6’2” 234 lbs South Carolina State
Pick 4, Round 2 (36) Titans
The Colts haven’t had much fantasy value at the ILB since D’Qwell Jackson and haven’t invested a pick higher than a 3rd rounder into the position since Pat Angerer in 2010. Darius Leonard is twitchy kind of linebacker that has very good close range speed and agility to both get himself in position to make a play as well as get himself out of situations where he is washed out of the play by blockers or other bodies. His closing speed to make tackles is elite-caliber and has a plenty of great tape showing him closing out plays with great breakdown and wrap-up. His coverage ability to decent but isn’t of the quality of the linebackers taken before him in the draft. That said, he might be better than the talent that the Colts currently have. While he plays squarely and seems to be see the field well, he doesn’t take the best angles every play. Instead, he relies on his athleticism to run around to make a play. He is on the smaller side and doesn’t look like he is going to get much bigger at the NFL level. At the college level, he struggled with hand-fighting and might lack the pure strength to shed an NFL blocker. The Colts currently feature 2016 4th round pick Antonio Morrison, 2017 5th round pick Anthony Walker and four other rookies in their inside linebacker positions. A good camp might see Leonard take control of the defense. He has four years of starting experience at South Carolina State and the Colts need a leader on that side of the ball.
Redraft: Leonard has a chance to win a job out of camp given the lack of talent in front of him, this is a camp battle to watch. A fulltime Colts ILB has a ceiling of LB1 as shown by D’Qwell Jackson whereas it has been a LB2/LB3 position as of late. My guess is that he starts but doesn’t take 100% of the snaps this year, giving him LB3 value in redraft.
Dynasty: I think the Colts are looking for Leonard to lead their defense and will give him every opportunity to do so once he is ready. History says that even below average abilities yield LB1-LB2 results for a fulltime Colts ILB. Leonard carries some risk but the upside is high. I’m taking him as my dynasty LB3 this year.
Fred Warner – 4-3 OLB
6’3” 236 lbs BYU
Pick 6, Round 3 (70) 49ers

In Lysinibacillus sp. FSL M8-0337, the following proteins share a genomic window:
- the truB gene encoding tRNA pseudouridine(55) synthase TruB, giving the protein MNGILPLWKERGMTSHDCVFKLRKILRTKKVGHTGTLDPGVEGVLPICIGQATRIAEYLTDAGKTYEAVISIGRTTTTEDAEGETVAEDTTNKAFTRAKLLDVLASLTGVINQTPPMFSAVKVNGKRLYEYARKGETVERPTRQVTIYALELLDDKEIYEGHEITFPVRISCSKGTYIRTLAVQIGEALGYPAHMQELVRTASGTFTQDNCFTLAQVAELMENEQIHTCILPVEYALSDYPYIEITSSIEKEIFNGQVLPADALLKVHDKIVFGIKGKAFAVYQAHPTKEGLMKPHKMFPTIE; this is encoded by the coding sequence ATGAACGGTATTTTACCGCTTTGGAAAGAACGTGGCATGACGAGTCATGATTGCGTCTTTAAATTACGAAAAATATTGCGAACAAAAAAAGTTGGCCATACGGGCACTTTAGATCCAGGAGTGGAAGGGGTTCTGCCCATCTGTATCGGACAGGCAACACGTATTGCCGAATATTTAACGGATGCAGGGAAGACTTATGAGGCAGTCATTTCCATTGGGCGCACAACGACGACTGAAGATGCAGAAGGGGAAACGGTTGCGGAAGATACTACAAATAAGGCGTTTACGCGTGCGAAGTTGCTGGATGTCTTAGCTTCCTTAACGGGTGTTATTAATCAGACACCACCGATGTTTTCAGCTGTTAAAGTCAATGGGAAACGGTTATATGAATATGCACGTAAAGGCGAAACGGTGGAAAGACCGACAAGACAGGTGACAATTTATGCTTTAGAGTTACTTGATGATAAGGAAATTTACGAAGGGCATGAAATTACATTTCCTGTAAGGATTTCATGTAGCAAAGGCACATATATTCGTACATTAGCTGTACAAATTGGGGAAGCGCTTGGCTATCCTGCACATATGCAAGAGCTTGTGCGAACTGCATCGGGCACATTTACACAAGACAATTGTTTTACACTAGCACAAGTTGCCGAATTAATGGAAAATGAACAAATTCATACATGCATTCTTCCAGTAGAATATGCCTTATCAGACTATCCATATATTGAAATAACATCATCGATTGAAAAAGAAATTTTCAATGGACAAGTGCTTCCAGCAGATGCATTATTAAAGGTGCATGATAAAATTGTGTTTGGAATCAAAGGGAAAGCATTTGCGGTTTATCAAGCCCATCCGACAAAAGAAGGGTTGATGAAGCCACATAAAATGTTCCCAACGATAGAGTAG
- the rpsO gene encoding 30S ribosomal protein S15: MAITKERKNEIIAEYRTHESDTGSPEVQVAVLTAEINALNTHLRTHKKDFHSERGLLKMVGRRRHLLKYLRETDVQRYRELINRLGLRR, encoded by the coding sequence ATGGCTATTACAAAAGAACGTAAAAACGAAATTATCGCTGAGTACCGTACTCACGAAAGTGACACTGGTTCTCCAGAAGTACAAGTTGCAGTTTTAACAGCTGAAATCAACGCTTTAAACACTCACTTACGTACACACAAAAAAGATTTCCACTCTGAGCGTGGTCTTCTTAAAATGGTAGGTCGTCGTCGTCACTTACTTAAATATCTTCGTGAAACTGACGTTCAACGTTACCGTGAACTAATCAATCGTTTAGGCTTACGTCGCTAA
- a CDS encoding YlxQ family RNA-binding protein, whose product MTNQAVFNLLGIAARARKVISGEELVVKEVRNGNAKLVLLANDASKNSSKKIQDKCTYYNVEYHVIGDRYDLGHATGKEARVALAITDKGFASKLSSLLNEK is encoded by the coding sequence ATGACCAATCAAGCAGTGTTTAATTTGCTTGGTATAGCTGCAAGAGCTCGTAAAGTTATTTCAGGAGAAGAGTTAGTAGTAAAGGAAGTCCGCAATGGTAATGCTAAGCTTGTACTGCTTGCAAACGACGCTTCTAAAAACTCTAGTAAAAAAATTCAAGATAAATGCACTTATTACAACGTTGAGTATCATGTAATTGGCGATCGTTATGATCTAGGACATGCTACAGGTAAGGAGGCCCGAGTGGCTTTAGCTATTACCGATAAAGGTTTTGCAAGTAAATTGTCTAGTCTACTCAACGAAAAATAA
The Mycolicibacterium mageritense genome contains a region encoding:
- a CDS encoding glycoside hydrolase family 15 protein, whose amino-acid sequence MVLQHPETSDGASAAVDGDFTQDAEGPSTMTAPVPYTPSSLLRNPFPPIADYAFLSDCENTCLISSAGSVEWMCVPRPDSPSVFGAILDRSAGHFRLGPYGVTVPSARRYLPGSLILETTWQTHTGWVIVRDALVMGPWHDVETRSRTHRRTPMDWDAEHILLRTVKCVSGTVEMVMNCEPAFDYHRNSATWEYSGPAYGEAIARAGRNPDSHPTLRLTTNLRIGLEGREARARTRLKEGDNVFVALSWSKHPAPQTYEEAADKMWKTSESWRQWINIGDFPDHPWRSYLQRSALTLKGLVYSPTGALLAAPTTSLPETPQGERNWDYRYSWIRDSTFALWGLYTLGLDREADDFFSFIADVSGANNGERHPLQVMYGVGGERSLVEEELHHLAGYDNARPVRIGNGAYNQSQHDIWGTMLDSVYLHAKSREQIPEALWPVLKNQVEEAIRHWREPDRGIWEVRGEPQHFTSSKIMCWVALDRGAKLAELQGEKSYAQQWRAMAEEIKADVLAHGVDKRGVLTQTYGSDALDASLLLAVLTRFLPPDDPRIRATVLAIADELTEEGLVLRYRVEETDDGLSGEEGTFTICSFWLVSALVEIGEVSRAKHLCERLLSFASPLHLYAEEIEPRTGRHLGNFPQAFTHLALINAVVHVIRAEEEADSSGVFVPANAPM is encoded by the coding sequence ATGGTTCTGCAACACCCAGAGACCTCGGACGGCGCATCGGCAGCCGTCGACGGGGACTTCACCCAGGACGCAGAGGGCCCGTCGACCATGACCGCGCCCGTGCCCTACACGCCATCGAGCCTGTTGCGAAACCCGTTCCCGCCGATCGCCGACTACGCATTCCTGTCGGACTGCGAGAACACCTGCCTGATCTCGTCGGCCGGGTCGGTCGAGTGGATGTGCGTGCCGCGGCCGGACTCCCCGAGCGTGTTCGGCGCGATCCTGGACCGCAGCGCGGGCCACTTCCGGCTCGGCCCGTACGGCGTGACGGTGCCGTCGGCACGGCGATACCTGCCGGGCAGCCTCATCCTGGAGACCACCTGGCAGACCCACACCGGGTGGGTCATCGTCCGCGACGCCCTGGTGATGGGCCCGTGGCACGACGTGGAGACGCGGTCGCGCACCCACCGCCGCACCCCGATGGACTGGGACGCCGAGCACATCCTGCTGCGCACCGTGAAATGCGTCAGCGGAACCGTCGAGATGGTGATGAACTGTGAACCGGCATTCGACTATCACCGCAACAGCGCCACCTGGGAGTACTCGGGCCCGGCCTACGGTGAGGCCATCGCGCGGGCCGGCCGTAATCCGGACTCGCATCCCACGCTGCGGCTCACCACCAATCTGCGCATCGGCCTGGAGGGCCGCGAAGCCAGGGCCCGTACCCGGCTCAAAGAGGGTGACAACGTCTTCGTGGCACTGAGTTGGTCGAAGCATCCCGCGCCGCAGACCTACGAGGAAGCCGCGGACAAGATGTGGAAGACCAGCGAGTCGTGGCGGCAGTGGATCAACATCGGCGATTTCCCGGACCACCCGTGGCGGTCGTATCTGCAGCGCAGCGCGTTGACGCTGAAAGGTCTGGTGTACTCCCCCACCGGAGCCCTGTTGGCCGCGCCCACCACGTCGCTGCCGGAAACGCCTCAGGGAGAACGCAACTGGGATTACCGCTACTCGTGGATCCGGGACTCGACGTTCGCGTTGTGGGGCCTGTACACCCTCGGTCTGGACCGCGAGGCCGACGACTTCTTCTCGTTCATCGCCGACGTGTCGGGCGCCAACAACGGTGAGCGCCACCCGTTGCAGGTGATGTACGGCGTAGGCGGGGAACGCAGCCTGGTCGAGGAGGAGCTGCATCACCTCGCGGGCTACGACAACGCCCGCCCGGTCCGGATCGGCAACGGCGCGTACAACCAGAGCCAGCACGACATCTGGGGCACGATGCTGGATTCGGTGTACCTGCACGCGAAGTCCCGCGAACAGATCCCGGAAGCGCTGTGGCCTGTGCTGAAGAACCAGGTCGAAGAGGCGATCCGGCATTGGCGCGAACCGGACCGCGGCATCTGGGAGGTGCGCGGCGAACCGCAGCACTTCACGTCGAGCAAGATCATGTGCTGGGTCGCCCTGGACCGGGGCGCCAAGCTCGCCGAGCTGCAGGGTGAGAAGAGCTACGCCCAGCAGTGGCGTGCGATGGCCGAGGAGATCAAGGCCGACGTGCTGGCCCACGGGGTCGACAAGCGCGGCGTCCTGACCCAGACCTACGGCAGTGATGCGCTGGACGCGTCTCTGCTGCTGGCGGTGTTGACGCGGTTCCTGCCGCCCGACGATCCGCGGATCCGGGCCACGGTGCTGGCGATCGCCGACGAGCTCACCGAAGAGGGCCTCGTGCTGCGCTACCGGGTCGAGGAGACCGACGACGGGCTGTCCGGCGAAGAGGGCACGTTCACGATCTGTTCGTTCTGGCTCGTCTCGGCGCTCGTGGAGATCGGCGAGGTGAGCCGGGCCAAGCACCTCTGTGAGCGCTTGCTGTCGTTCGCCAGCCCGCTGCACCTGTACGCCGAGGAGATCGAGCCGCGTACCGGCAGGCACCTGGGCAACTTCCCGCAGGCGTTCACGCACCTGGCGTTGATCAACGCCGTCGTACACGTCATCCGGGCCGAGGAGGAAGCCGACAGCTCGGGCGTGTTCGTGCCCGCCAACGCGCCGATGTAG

A two-year starter for the Cougars, Warner is built closely to what I think the 49ers envisioned when they moved Eric Reid down to linebacker but with a touch more size. Warner’s strengths come in running with pass catchers, quick and smooth changes of direction, above average instincts and great reactionary ability. He is a leader and someone who can positively impact your team on the field with his demeanor. What he needs to get better at is pure tackling ability. He is far from a devastating hitter and frequently attempts arm tackles either due to poor technique or poor angle. He also struggles once engaged by a blocker and his involvement in the play is usually over if his initial attempt doesn’t shake them. His role might be that of a nickel LB rather than full time. The 49ers currently feature Reuben Foster, Malcolm Smith and Eli Harold as their starters at linebacker. Foster’s legal troubles currently have him in hot water with the 49ers front office and Smith is returning from a pectoral injury that ended his season last year. It’s not out of the realm of possibility that Warner plays significant snaps for the 49ers this year but he needs some opportunity and a scheme that is better tailored to his abilities.
Redraft: Warner needs either Foster or Smith out of his way to make any kind of meaningful fantasy contribution in 2017. I’m passing in redraft.
Dynasty: It’s a steep dropoff after the top 5 guys to the next tier. Warner is one of a handful of guys who have some ability but really don’t have the path opened up to make an impact. Those guys can be quality fantasy with some luck but you don’t invest significant draft capital on them. I have Warner as my LB7 of the draft simply due to Foster’s legal trouble potentially opening a door for him sooner than others in his tier.
Jerome Baker – 4-3 OLB
6’1” 229 lbs Ohio State
Pick 9, Round 3 (73) Dolphins